risk of time bar. Those which did enter the market for municipal contracts would be required to charge higher prices to reflect the risk of being unable to secure payment.
If confusion existed as a result of any positions taken or warnings omitted by the Village concerning the Texas company's entitlement to payment for its work under its contract with the Village, delay on the part of the contractor may be excused. It is a basic principle that one cannot take advantage of problems one has been responsible for creating; hence, "equitable estoppel has been applied to prevent a defendant from relying on a limitations bar if that defendant has contributed to the confusion." Schrader v. Royal Caribbean Cruise Line, 952 F.2d 1008, 1013 (8th Cir. 1991); see Gallagher v. Donald, 803 F. Supp. 899 (S.D.N.Y. 1992), reaff'd 805 F. Supp. 221 (S.D.N.Y. 1992).
The intricate series of obliquely colliding communications between the parties does not permit, on the papers before me, a definitive finding as to when plaintiff's cause of action accrued.
The Village contends that the Texas company cannot recover for its work because of failure to file a notice of claim with the Village Clerk within one year after the claim accrued under N.Y. Civ. Prac. L. & R. § 9802. Such requirements are pragmatic, aimed at assuring that public sector entities with their deep pockets are not surprised by strike litigation which they can no longer investigate or settle effectively. See Goldman v. New York City Health & Hospitals Corp., 186 A.D.2d 629, 588 N.Y.S.2d 412 (2d Dept. 1992), arising under the similar provisions of Gen. Municipal Law § 50-e.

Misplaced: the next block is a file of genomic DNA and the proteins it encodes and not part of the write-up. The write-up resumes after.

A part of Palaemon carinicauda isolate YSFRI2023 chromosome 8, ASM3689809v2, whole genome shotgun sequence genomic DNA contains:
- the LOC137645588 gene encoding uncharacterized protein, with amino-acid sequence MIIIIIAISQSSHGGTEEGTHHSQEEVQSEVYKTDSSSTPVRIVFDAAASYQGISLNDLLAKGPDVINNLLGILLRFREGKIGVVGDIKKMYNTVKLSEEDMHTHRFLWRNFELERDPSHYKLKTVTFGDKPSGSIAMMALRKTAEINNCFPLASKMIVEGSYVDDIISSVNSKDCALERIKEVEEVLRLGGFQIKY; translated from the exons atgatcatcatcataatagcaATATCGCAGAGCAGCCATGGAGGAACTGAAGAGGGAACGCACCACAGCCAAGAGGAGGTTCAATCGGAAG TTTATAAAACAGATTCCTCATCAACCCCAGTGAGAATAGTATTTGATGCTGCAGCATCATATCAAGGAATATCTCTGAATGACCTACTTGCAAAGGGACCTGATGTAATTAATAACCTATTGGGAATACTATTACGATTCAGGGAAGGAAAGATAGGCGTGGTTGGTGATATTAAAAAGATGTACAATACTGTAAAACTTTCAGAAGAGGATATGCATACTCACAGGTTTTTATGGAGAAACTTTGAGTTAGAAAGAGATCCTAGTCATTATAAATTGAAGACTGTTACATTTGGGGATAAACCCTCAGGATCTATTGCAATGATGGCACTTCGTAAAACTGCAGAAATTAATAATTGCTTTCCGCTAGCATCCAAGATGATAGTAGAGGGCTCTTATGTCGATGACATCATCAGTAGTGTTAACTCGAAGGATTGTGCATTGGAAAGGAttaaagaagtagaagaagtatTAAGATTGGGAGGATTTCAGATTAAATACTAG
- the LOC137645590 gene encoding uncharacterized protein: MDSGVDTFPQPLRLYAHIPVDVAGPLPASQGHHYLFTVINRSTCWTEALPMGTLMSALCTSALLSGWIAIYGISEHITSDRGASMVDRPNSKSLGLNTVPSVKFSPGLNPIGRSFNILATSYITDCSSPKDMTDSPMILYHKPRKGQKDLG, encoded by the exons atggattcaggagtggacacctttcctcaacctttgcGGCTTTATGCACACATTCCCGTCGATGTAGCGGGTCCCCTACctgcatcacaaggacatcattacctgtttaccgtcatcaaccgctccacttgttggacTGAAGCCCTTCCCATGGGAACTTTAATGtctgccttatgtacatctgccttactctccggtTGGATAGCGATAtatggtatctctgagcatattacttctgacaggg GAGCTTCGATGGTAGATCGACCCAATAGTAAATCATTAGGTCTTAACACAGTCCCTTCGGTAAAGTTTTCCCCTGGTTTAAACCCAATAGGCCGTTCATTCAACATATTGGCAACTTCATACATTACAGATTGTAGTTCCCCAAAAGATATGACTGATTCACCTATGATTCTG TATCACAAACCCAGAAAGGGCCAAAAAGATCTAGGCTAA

It has long been a traditional and indeed basic principle of New York law that, absent a contrary indication in their text, documents should be given an interpretation in accordance with their objectives rather than in a wooden manner. Tedla v. Ellman, 280 N.Y. 124, 19 N.E.2d 987 (1939); see also Zendman v. Harry Winston, Inc., 305 N.Y. 180, 189 n 3, 111 N.E.2d 871 (1953).
Consequently, notice of claim requirements may be satisfied if equivalent information is timely furnished. The Texas company has shown sufficient indications that this was done to survive the Village's motion for summary judgment on this issue. Quintero v. Long Island RR, 31 A.D.2d 844, 298 N.Y.S.2d 109 (2d Dept. 1969); Frink v. Town of Amenia, 91 Misc. 2d 491, 398 N.Y.S.2d 331 (Cy. Ct. Dutchess Co. 1977).
The Village argues that the Texas company is illegally doing business in New York without having registered under N.Y. Bus. Corp. Law § 1312. It supports this contention by referring to the Reply Affidavit submitted on behalf of the Village, claiming that the Texas company had numerous unspecified meetings with the New York State Department of Environmental Conservation. This is an insufficient basis to dismiss the complaint.
Netherlands Shipmortgage Mortgage Corp. v. Madias, 717 F.2d 731 (2d Cir. 1983), indicates that door-closing statutes should be applied cautiously. The Second Circuit in Netherlands noted that New York, cognizant of the importance to the state of interstate commerce, has required considerable localized activity to trigger such provisions.
A striking aspect of this litigation as presented by the motions of the parties is the paucity of material relating to the underlying merits of the dispute even by way of background. The parties are directed to renew settlement efforts and to be prepared to report success or the obstacles encountered at a pretrial conference to be held on Thursday July 15, 1993 at 10 AM.
Dated: White Plains, New York
June 15, 1993
VINCENT L. BRODERICK, U.S.D.J.